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South Sudan Warring Parties Admit Responsibility for 'Civil War'


South Sudan's President Salva Kiir (L) and the country's rebel leader, Riek Machar, last met only briefly on May 9 to exchange a document recommitting to a peace agreement they agreed to months earlier but which was repeatedly violated.

South Sudan's President Salva Kiir (L) and the country's rebel leader, Riek Machar, last met only briefly on May 9 to exchange a document recommitting to a peace agreement they agreed to months earlier but which was repeatedly violated.

The warring sides in South Sudan’s conflict have publicly admitted that they are responsible for more than 10 months of deadly violence in the country, and pledged to take steps to restore peace.

Three factions of the Sudan People’s Liberation Movement (SPLM) -- the ruling party that fractured when the country plunged into conflict last year -- acknowledged in a statement released Monday that they hold "a collective responsibility for the crisis in South Sudan that has taken a great toll on the lives and property of our people."

The statement was released at the end of a week of meetings in Arusha between a group loyal to President Salva Kiir; the SPLM in Opposition, led by former vice president Riek Machar; and the Group of 11, made up of former members of the ruling party who were detained when fighting broke out in Juba on Dec. 15 last year.

The Parties acknowledge a collective responsibility for the crisis in South Sudan that has taken a great toll on the lives and property of our people.

In the statement which Akol Paul Kordit, the spokesman for the faction loyal to Mr. Kiir, read out to reporters at Juba airport, the three groups called the conflict in South Sudan a civil war and acknowledged that ethnic divisions in the country have been made worse by the rift within the SPLM.

"The parties underscore the fact that a divided SPLM will automatically fragment the country along ethnic and regional fault lines," the statement says.

"The crisis must be urgently brought to an end by the SPLM collective leadership through genuine and honest dialogue that puts the interest of the people and the nation above all.”

Slap at main protagonists

In what could be seen as a slap on the wrists of the main protagonists in the conflict -- Mr. Kiir and Machar -- delegates at the Arusha talks said the SPLM will "recommit to internal democracy, especially on matters of decision-making, elections, succession and peaceful transfer of power."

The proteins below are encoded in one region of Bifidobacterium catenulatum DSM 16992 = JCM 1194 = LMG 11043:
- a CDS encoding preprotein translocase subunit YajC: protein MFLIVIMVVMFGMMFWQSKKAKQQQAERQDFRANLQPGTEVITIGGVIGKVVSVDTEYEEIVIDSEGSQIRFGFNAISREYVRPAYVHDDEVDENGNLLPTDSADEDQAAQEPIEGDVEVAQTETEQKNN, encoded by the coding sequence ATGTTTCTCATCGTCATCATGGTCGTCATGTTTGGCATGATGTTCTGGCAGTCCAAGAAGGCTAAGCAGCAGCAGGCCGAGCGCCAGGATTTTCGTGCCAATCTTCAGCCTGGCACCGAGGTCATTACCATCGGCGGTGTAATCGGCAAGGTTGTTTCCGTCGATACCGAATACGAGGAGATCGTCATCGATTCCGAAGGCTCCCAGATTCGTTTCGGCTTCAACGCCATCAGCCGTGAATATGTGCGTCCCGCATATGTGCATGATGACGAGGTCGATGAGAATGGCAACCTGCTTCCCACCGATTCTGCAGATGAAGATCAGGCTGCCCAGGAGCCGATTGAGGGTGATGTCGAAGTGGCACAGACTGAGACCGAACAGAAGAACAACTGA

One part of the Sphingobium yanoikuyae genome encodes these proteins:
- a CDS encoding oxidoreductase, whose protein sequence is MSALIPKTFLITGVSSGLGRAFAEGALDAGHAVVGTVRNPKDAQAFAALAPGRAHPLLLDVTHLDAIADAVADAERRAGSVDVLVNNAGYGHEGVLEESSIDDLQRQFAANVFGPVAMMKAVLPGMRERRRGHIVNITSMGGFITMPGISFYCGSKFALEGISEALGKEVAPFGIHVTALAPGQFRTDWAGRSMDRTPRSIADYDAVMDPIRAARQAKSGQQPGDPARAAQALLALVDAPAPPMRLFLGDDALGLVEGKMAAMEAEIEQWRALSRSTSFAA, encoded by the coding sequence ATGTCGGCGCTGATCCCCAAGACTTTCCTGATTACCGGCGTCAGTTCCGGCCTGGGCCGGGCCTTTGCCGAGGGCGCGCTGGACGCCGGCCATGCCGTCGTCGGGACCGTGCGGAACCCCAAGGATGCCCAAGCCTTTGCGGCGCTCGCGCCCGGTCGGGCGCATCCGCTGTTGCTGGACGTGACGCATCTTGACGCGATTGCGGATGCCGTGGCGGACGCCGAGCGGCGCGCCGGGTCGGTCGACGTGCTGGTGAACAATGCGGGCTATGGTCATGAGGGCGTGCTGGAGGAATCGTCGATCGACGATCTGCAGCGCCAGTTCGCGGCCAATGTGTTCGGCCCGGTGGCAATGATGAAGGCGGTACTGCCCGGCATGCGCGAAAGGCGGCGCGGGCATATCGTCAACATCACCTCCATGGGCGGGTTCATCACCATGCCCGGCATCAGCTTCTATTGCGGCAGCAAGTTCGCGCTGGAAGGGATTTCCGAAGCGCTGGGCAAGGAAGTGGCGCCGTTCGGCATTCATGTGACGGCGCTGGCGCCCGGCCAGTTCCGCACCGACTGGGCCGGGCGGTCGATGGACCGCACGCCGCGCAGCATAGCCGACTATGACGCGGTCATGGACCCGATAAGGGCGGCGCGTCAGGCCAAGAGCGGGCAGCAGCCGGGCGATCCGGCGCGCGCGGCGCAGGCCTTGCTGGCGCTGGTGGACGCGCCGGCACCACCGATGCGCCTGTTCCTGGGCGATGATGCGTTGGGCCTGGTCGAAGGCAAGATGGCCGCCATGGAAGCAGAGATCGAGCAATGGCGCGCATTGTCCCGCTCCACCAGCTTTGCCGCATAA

About a week before violence broke out in Juba late last year, Machar faulted Mr. Kiir for having "dictatorial tendencies" and not sharing decision-making in the SPLM, an accusation he has repeated since then.

Mr. Kiir, meanwhile, said in his speech last month to the United Nations General Assembly that Machar is so thirsty for power that he tried to seize control in Juba through force on Dec. 15 last year, rather than waiting for elections in 2015. Mr Kiir has maintained that the violence in Juba that triggered the months-long conflict in South Sudan was an abortive coup, masterminded by Machar.

Internal dialogue

At the talks in Arusha, the SPLM factions pledged to "initiate measures to stop the war, lead the government and the people of South Sudan towards peace, stability and prosperity."

That process has been ongoing since January, when the Intergovernmental Authority on Development (IGAD) began mediating peace talks for South Sudan in Ethiopia. The IGAD-led process did little, however, to end the fighting.

The statement released by the three SPLM factions stipulates that the talks in Arusha are an internal SPLM dialogue, and are separate from the IGAD-led talks. The two processes are, however, "mutually reinforcing" and necessary to restore peace in South Sudan, the statement says.

Justine Fleischner, a Sudan and South Sudan Policy consultant with the Enough Project, said it is important that the internal SPLM dialogue should not be allowed to undermine the IGAD-led talks, which include stakeholders from outside South Sudan's ruling party.

"What would be ideal is if they can continue the conversation in Arusha on the political party issues... but what we would also like to see is the IGAD process begin again, and benefit from the progress that was made in Arusha," Fleischner said.

A future for the SPLM?

United States Institute of Peace Special Advisor Jon Temin said that while it was a step in the right direction for the fractured ruling party to try to patch up its differences, the question that needs to be answered is whether the party is still relevant and "whether it's a good idea to try to put the SPLM back together or move beyond the SPLM.

"The question is whether they are as good at governing as they are at being a liberation movement. That transition from liberation movement to governance is really challenging, and there aren't that many that have handled it well," Temin said.

The SPLM grew out of the armed movement that fought for decades for independence from Sudan. It is overwhelmingly the dominant party in South Sudan.

At least 10,000 people have died in the conflict that rapidly spread from Juba -- where the first shots were fired in December last year -- to several other states in South Sudan. Around 1.8 million people have been displaced, and the country has been pushed to the edge of famine, according to the United Nations.

Observers say that gross human rights violations, including rape and targeted ethnic killings, have been committed by both sides in the conflict. n African Union Commission of Inquiry, led by former Nigerian President Olusegun Obasanjo, has said that although the conflict was an internal SPLM rift when it started, it quickly took on clear ethnic overtones.

John Tanza and Nabeel Biajo contributed to this report.
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